BIRMINGHAM, Ala. (BP) -- Steve Thompson said he never thought the day would come when he heard his students say they were sick of their computer screens. But at Auburn University, where Thompson serves as Baptist campus minister, that's the sentiment now -- and students all across the state are right there with them.
BIRMINGHAM, Ala. (BP) -- Bryan Gill said there was something "strangely special" about sharing the Lord's Supper in his home, but in community with thousands of other believers from Birmingham's Shades Mountain Baptist Church at the same time. At the beginning of their service, which was streamed online April 5, church staff asked members of Shades Mountain Baptist -- and any other Christ-followers who might be watching -- to go to their kitchen and get what they needed. That meant a drink -- juice, Gatorade or water if need be -- and crackers or bread. Then at the end of the service, Pastor Danny Wood led them in taking the meal together.
THOMASVILLE, Ala. (BP) -- Michael Odom didn't tell anyone he was doing it -- not at first anyway. Not until he'd made the first phone call to UAB Hospital to ask if he could be a kidney donor. And not until he'd gone through several more interviews. He wanted to be certain before he started offering people hope.
STEVENSON, Ala. (BP) -- Sometimes if a train comes through town at just the right time, the service might start at 11:15 instead of 11. Or they might start a little late if it takes a minute to get all the children to sit down. But no matter what, Helton Memorial Chapel Missionary Baptist Church opens its doors every Sunday morning and gets started eventually.
BIRMINGHAM, Ala. (BP) -- Persecution is on the move around the world -- and gradually moving into American life -- but God is at work in the midst of it, according to a panel who spoke on the topic during the Monday evening session (June 10) of the Southern Baptist Convention Pastors' Conference in Birmingham, Ala. The roundtable discussion -- moderated by Timothy George, founding dean of Samford University's Beeson Divinity School -- highlighted three stories of facing persecution. George interviewed Andrew Brunson, a pastor imprisoned for two years in Turkey, and his wife, Norine; Nik and Ruth Ripken, retiring missionaries; and Jack Phillips, a lawsuit-riddled Colorado cake shop owner, along with legal counsel Jim Campbell with the Alliance Defending Freedom (ADF).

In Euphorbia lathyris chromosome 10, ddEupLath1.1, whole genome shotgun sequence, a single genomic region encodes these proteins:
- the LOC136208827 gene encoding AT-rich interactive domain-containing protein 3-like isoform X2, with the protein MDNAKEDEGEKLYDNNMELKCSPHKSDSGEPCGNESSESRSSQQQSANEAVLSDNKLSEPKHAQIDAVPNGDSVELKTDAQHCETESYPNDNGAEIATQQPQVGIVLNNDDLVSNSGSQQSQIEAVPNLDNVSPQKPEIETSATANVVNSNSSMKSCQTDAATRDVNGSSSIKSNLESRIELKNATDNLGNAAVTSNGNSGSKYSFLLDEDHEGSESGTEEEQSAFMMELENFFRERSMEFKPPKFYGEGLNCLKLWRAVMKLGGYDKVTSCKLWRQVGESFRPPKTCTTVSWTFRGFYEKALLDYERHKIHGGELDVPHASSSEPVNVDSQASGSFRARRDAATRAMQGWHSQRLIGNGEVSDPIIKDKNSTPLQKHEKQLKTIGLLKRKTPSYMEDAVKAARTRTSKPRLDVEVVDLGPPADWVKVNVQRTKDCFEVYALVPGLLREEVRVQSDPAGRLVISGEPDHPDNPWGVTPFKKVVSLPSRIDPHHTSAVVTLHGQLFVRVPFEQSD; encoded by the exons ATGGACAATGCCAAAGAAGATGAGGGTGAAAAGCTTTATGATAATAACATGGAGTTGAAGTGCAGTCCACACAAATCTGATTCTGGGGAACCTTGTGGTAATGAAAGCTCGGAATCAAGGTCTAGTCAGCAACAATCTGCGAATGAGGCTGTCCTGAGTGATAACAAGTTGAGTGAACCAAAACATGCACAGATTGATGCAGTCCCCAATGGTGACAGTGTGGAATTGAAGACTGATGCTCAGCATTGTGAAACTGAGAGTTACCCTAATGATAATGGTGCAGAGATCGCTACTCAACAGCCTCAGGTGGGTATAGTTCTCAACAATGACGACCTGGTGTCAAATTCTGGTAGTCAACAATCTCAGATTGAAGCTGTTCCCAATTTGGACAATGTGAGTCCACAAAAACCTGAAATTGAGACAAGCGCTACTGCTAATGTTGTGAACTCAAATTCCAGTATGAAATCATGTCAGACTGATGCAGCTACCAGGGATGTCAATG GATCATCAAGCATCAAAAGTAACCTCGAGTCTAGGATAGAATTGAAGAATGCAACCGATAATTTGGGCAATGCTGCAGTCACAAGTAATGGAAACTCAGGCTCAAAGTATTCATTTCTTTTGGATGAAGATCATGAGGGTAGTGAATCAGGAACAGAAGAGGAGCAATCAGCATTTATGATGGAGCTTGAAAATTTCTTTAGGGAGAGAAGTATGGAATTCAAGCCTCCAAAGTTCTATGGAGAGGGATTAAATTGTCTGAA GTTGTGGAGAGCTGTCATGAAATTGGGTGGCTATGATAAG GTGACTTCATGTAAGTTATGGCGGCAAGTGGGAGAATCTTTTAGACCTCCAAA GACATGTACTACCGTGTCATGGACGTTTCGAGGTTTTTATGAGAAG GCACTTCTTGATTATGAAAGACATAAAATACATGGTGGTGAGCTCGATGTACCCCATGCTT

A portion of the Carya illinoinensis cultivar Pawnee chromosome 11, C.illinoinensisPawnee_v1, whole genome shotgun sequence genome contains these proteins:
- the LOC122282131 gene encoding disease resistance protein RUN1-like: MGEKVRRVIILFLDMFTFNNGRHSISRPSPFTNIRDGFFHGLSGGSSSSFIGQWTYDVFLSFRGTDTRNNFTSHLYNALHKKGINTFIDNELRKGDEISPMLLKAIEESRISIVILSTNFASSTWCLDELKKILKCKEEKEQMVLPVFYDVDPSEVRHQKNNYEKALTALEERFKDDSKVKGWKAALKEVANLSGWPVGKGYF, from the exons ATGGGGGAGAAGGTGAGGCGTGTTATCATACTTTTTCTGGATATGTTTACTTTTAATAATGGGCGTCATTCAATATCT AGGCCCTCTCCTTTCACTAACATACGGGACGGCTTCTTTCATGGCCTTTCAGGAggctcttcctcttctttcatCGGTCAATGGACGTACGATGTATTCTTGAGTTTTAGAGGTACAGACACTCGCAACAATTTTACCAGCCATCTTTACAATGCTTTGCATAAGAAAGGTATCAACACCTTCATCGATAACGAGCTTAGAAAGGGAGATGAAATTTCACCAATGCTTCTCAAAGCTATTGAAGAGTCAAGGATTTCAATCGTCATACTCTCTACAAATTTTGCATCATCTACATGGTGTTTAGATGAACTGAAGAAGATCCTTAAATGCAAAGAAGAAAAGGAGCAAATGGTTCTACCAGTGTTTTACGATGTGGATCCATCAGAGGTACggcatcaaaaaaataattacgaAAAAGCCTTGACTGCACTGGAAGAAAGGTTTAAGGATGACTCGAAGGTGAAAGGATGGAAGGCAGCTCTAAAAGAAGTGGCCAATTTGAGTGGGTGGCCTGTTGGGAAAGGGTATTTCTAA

BIRMINGHAM, Ala. (BP) -- When Johnny Hunt got saved, he was a high-school dropout living in the projects and managing a pool room. Not too long after, a church invited him to come share his story. Hunt said he didn't have fancy words or any idea what he was doing, but he shared the Gospel -- and people responded. The Gospel message has power no matter the messenger, but it has to be shared in order to change lives, said Hunt, senior vice president of evangelism and leadership at the North American Mission Board.
BIRMINGHAM, Ala. (BP) -- It was the kind of call most people answer then hang up immediately. But for some reason Eddie Vines just couldn't. "The man on the phone was such a good telemarketer when my wife answered the phone she tried to politely brush him off, but she couldn't seem to get rid of him," Vines said. "So I took the phone from her and he wouldn't let me get off either."
BIRMINGHAM, Ala. (BP) -- Jayson Albers, who grew up in a Baptist church, made a living for a long time as an opening shift supervisor for Ryan's steakhouse. "When they would start a new restaurant I would go in and train them on how to open the store," he said. Then life came crashing down -- his wife and son died in an accident, something which he speaks little about. One thing led to another and Albers started living in a tent in 2000 near the railroad tracks in Birmingham, Ala.
BIRMINGHAM, Ala. (BP) -- Linda Johnson says that about a year ago when her friend Linda Jacobson asked her if she was ready to see God do big things, she said yes. She was excited. "But I've thought a thousand times since then that I never could've imagined what was coming," Johnson said. Since it started last year, Johnson, Jacobson and fellow volunteers with the We Sew Love ministry at Huffman Baptist Church, Birmingham, has sent hundreds of clothing items made from old T-shirts to children in Uganda, Zambia, Haiti and other places around the world. They've made crib pads for children's homes. They've made burial gowns for children who pass away in hospice facilities.
MOBILE, Ala. (BP) -- The dirt road snaked long and lonely out to Cudjo's cabin on the outskirts of Mobile as Mary Ellen Caver tried to mentally prepare to meet the former slave. Caver had lived as a single missionary among a tribe in Nigeria before coming home to Alabama. For years, she had been accustomed to the unusual; this time, she had been told it would be a crazy man. The day before, as Caver had walked out of a church in south Alabama, she had met a group of black men waiting in the parking lot. They knew she had been a missionary to Africa, and they wanted her to put some of their questions to rest.